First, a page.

American Heritage

Articles from Vol. 49, No. 7, November

Always: A Singer's Journey through the Life of Irving Berlin
Like the most baby boomers, I grew up hearing his songs and taking them for granted. I never gave a thought to who Irving Berlin was or how he had come to write the music that flowed through our lives. In the 1970s I saw a newspaper photograph of him...
Boss Tweed Goes to Jail; 1873: One Hundred and Twenty-Five Years Ago
On November 19 William M. Tweed, the deposed boss of New York City's monumentally corrupt municipal government, was convicted on 204 misdemeanor counts of approving fraudulent invoices. The invoices in question accounted for only a small fraction...
Dewey Defeats Dewey; 1948: Fifty Years Ago
On November 2 President Harry S. Truman was returned to office by the voters, defeating Gov. Thomas E. Dewey of New York in the greatest upset in the history of American presidential elections. The famous Chicago Tribune headline DEWEY DEFEATS TRUMAN,...
Dr. Strangelove's Children: Growing Up on a Cold War Base in the Shadow of the Big One
Growing up on a Cold War air base in the shadow of the big one "Do you realize there are fifteen hundred babies born a month in SAC?" says Jimmy Stewart, playing a B-36 pilot in the 1954 film Strategic Air Command. I was raised among those babies. I...
Family Heroes
Exactly a year ago in this space, I griped at Steven Spielberg for being insufficiently cognizant of the dreadful grandeur of World War II. This was in connection with the conclusion of his Indiana Jones trilogy, when the various miracles that attended...
Grant Wood's Road: You've Written a History of America from Columbus to Clinton; What Do You Put on the Cover?
For the last several years Douglas Brinkley has been working on a massive illustrated narrative, The American Heritage New History of the United States, to be published this month by Simon & Schuster. This essay is adapted from the introduction....
'I Learn a Lot from the Veterans': Reminiscences of World War II's European Theater Add Up to Considerablly More Than a Bunch of Good War Stories
Reminiscences of World War II's European Theater add up to considerably more than a bunch of good war stories Last fall the author published his book Citizen Soldiers: The U.S. Army From the Normandy Beaches to the Bulge to the Surrender of Germany,...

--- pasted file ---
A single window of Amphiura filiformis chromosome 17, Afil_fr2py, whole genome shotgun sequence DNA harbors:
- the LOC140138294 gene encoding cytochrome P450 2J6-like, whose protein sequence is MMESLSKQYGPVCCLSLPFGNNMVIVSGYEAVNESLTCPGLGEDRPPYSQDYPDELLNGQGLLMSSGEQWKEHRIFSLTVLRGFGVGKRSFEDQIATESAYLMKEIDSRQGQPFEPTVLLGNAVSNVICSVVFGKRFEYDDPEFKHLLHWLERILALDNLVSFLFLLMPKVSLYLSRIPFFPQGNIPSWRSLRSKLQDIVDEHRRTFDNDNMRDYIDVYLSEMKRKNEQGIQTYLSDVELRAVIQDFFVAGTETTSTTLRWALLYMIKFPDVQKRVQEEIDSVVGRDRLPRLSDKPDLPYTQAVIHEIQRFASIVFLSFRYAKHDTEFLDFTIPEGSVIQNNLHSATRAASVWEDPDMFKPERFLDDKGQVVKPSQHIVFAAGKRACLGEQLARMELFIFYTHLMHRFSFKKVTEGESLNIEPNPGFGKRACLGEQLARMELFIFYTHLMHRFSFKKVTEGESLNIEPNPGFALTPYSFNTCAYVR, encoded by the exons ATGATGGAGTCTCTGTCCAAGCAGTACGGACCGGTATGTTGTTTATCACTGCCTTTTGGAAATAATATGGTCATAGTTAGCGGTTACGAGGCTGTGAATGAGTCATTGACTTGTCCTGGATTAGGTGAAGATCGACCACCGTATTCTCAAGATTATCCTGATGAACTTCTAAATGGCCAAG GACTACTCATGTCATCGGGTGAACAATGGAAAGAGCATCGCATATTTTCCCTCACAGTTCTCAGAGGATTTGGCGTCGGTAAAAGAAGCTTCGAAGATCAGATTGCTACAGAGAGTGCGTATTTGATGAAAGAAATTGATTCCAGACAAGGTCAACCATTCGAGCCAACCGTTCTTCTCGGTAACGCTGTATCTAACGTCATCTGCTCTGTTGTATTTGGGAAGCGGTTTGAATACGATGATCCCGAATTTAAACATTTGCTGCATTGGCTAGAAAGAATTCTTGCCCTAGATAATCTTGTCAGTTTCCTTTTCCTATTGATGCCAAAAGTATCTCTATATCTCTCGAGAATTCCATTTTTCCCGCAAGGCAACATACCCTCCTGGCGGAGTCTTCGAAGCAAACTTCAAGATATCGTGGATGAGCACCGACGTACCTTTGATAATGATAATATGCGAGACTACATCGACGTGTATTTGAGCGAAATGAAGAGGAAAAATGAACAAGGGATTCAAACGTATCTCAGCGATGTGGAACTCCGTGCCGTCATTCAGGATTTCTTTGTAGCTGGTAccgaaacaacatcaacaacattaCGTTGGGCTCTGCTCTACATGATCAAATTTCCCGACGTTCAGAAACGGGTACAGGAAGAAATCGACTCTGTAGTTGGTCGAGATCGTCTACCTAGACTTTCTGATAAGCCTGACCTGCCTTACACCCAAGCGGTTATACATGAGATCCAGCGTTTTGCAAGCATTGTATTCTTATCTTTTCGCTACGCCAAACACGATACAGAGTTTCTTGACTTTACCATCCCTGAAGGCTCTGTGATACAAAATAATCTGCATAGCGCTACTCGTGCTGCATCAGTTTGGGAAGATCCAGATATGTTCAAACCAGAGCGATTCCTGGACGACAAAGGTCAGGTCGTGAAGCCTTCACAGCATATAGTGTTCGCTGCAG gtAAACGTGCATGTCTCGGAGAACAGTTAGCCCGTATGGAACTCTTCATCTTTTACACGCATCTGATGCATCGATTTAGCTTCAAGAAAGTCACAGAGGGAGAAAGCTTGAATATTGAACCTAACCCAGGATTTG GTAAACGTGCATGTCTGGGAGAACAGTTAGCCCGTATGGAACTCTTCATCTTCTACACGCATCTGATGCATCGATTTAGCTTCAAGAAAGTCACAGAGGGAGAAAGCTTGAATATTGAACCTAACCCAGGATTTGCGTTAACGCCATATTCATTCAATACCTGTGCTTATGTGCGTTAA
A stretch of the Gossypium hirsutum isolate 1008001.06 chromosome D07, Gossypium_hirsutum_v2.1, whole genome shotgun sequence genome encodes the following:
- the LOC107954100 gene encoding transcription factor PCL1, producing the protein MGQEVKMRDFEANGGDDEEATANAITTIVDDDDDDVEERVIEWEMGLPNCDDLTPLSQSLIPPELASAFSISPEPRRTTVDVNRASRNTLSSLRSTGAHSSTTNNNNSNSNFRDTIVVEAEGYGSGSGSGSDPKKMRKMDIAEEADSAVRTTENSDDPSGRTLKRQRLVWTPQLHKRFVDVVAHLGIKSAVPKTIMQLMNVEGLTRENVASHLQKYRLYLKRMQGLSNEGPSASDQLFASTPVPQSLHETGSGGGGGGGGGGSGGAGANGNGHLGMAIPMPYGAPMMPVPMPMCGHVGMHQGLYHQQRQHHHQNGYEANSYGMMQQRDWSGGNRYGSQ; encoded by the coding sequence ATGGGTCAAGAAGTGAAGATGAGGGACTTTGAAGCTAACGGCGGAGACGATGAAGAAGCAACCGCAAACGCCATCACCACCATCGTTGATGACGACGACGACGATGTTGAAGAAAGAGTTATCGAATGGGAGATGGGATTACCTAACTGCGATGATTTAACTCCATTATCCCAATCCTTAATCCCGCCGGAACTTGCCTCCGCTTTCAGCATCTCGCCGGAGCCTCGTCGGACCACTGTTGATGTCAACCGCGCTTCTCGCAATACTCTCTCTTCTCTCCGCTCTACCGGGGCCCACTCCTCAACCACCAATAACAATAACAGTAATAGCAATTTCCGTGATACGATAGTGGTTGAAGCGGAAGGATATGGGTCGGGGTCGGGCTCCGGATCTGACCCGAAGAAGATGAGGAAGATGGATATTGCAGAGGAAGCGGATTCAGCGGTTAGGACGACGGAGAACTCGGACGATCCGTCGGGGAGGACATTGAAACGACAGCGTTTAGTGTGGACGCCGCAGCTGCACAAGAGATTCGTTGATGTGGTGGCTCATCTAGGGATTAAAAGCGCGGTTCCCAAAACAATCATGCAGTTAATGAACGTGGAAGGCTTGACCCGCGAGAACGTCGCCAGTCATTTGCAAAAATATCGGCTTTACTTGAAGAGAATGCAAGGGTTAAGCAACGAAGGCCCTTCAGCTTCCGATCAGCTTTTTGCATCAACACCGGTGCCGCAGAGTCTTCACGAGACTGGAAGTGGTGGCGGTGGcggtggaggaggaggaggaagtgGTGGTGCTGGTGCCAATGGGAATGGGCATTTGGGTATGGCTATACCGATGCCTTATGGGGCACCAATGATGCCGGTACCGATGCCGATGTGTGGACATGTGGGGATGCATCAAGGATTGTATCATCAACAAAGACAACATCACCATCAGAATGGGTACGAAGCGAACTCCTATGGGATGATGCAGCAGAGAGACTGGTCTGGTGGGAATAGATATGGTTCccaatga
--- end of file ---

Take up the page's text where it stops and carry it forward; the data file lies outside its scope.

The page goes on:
Iron Augury: It Was a Bankrupt Ruin by the 1660s; Nevertheless, the Saugus Ironworks Foretold America's Industrial Might
In the last quarter-century the American steel industry--once the very symbol of American economic power--has undergone wrenching change. While steel production has declined somewhat (from 131.5 million tons in 1970 to 105.3 million in 1996), employment...
Near-Perfect Conditions: America's Very First Alpine Ski Resort - They Invented the Chair Lift There - Is Still as Good as Good as It Gets
I was standing on top of a mountain with skis under my feet for the first time in thirty years. The instructor who had assured me I'd be able to make it back down off the mountain, Tom Neely, paused with me after I glided from the chair lift, and...
Secret Summer
In June of 1941, just before my seventeenth birthday, Harry Goldberg, my physics instructor at Brooklyn Technical High School, asked me if I would be interested in a summer job at Columbia University. He could not tell me what the job was, but he...
The Also-Rans
Besides Truman's stunning upset, the 1948 race is remembered for having two serious minor-party candidates, Strom Thurmond of the States' Rights Democrats and Henry Wallace of the Progressives. Thurmond, campaigning almost exclusively in the South...
The Count: Bela Lugosi Began by Playing Laertes and Romeo, Only to Become Forever Trapped in Very Different Roles
It is hard to believe now, but there was a time when moviegoers did not know about vampires. Didn't know you do them in with a wooden stake through the heart, didn't know a ray of sunlight is injurious to their health, that they sleep in coffins all...
The Long, Stormy Marriage of Money and Politics ... or Why in America Campaign-Finance Reform Never Succeeds
... or why in America campaign-finance reform never succeeds In the summer of 1787 a sweaty group of politicians was debating the clauses of a proposed constitution in humid Philadelphia. Endless problems reared their ugly heads: the distribution...
The Movie of the Century: It Looks Both Backward to Everything Hollywood Had Learned about Westerns and Forward to Things Films Hadn't Dared Do
It looks both backward to everything Hollywood had learned about Westerns and forward to things films hadn't dared do It is a phrase so high-concept it ought to be the title of a movie, or at least the slogan for a marketing campaign, the ultimate...
Under the Spreading Mushroom Cloud
"Who's next?" sang Tom Lehrer in his darkly funny Cold War ballad about nuclear proliferation. We're still asking. It all seemed familiar: the sobering headline, the quick survey of responses from Washington and other capitals, then the solemn...
Whistle Stop
During the golden Indian summer of 1948, I was an eleven-year-old aspiring journalist in Shell Lake, Wisconsin. My parents owned the local weekly newspaper, the Washburn County Register. I was the sports editor, printer's devil, and errand runner....
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